Databricks, an enterprise software company focused on data and analytics, announced this morning that it has surpassed a $1 billion annual revenue run rate. The Wall Street Journal first reported news of the financial result.
The milestone comes after the company raised a mammoth $1.6 billion round last August at a $38 billion valuation. At the time, Databricks announced that it had cleared the $600 million annual recurring revenue (ARR) mark.
By the end of 2021, Databricks said that it crossed $800 million in ARR. As a result of the company’s well-known recent private-market valuation and its regular disclosures of revenue numbers, we’ve been able to track its growth and resulting revenue multiples as the company grows and the market changes.
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The timing of the new number is somewhat vague. TechCrunch confirmed with Databricks spokesperson Keyana Corliss that it surpassed the 10-figure revenue run rate milestone in recent months but was not able to nail down a more precise timeline.
You already know our task today: With $1 billion or more worth of annualized revenue, what can we learn about Databricks’ growth rate, and how well does its valuation slot into current market pricing? Let’s have a little fun, yeah?
0.6, 0.8, 1.0 and 38
Databricks is disclosure-heavy for a private company, but even an above-average level of performance sharing from a unicorn pales in comparison to what we get from public companies. So when we take historical markers from Databricks’ disclosed revenue results, we’re not able to determine precise growth rates.
The company’s $600 million ARR marker from the time of its Series H is somewhat squishy regarding timing. Similarly, while Databricks disclosed that it passed the $800 million ARR milestone by the end of 2021, we don’t know precisely when it did so. (The company did disclose a greater than 80% pace of revenue growth in 2021, however.)
Update: After publication, Databricks reached out to TechCrunch to share more information, including that its annual revenue run rate was growing at around the 80% mark when it reached the $1 billion threshold.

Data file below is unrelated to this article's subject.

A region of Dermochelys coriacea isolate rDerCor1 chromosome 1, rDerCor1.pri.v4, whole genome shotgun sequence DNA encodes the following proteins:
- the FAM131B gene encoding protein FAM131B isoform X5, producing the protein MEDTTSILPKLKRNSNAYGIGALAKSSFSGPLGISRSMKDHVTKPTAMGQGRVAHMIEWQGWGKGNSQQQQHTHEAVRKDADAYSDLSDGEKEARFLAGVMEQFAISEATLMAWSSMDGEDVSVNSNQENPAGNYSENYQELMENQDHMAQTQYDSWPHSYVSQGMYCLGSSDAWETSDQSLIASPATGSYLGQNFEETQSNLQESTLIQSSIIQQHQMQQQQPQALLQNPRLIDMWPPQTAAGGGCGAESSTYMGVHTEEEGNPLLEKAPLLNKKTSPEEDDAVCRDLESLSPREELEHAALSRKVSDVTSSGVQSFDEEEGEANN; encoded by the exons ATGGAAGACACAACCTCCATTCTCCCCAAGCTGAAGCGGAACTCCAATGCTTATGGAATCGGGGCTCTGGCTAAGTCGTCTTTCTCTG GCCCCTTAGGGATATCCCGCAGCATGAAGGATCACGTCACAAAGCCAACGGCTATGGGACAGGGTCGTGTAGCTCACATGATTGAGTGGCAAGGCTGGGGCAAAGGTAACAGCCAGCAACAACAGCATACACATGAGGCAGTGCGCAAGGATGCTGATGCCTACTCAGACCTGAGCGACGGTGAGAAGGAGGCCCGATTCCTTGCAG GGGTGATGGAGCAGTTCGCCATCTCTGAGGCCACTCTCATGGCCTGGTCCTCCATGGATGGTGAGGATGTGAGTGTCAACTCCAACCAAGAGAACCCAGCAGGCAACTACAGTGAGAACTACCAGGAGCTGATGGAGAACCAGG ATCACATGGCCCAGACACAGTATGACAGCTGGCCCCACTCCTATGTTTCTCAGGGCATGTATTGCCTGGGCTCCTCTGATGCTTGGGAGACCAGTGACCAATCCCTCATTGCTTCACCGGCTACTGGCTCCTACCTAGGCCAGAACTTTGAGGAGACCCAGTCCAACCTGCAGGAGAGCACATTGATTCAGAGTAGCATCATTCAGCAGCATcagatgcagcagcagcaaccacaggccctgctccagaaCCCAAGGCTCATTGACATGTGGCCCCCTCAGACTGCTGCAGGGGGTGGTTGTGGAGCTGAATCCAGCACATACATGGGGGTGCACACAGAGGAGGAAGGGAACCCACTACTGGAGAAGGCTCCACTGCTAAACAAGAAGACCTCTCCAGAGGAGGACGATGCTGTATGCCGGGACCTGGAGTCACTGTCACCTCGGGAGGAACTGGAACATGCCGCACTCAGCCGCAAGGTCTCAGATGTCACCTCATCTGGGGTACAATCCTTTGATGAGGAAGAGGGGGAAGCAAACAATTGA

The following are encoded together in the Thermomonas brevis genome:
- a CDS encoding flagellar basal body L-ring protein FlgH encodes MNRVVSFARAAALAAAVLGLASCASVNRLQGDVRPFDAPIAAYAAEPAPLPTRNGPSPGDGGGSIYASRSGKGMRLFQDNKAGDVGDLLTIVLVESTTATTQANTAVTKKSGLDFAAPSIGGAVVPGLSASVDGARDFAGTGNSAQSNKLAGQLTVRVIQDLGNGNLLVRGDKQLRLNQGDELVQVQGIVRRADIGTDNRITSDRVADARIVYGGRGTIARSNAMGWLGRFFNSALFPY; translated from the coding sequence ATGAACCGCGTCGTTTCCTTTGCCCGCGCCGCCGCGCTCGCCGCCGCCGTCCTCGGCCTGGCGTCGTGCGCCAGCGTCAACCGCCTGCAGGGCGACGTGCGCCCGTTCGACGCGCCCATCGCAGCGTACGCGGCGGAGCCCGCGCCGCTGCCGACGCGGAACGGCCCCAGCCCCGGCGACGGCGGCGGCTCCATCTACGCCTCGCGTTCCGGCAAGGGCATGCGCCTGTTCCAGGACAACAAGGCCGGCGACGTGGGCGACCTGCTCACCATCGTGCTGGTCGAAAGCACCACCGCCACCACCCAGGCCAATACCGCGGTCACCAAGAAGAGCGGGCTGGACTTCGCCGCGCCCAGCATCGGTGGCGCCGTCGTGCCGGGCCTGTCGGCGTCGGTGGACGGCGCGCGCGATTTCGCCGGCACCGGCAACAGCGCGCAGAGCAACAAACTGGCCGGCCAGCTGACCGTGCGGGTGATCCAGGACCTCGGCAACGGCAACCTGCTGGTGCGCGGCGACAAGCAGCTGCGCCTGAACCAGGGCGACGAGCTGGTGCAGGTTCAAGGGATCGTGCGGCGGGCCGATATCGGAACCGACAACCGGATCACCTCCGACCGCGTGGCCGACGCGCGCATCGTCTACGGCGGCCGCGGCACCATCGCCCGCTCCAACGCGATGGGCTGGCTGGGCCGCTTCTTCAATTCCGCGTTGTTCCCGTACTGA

Our original work worked to compare the company’s prior ARR numbers with its new annualized revenue run rate numbers that it most recently disclosed; it appears that Databricks is moving toward more traditional revenue reporting, as ARR is still a somewhat software-specific metric and one that startups tend to favor more than large companies.
Given that the company’s annualized revenue run rate growth today is close to the pace at which it posted ARR growth last year, it’s growing more quickly than we initially thought. As such, we need to re-run the math. In very brief terms:
- If Databricks can keep up its 80% growth rate this year, and presuming that its annualized revenue run rate was roughly equivalent to its ARR around the end of 2021, we can infer that it could reach around $1.44 billion in annual run rate terms by the end of 2022 by simply applying its present-day run rate growth rate to the ARR figure that was disclosed around the end of 2021.
- At that revenue pace, the company’s top-line multiple would decline to 26.4x at the end of 2022.
- As we noted in the original text that we are now leaving behind us, that’s around the same price that Snowflake sports today in revenue multiple terms, a company that is growing at a similar pace to Databricks today (taking into account our new knowledge of its growth rate).
- By this math, if we are willing to award Databricks the same revenue multiple as the most richly valued cloud company today, it could grow into its 2021 valuation by the end of the year.
- Of course, we are still using partial data to try to get our hands around the state of the market, so be liberal with your skepticism regarding the precision of our estimates.
- Looking back at our prior efforts, we could have been hard-nosed about the swap from ARR to annualized revenue run rate.
- The main difference between our new work above and our prior work is a two-quarter differential in when Databricks will have grown into its 2021 valuation; now by the end of Q4 if our estimates hold up versus around the midpoint of 2023. Not that big of a change given that we don’t expect Databricks to go public before the middle of next year, but all the same it’s good to be as accurate as possible.
Update: I previously included the full text of the original post that went out before we got more information, but frankly the formatting was a mess and readers were confused. I’ve excised it — just imagine another 500 words of me getting things wrong.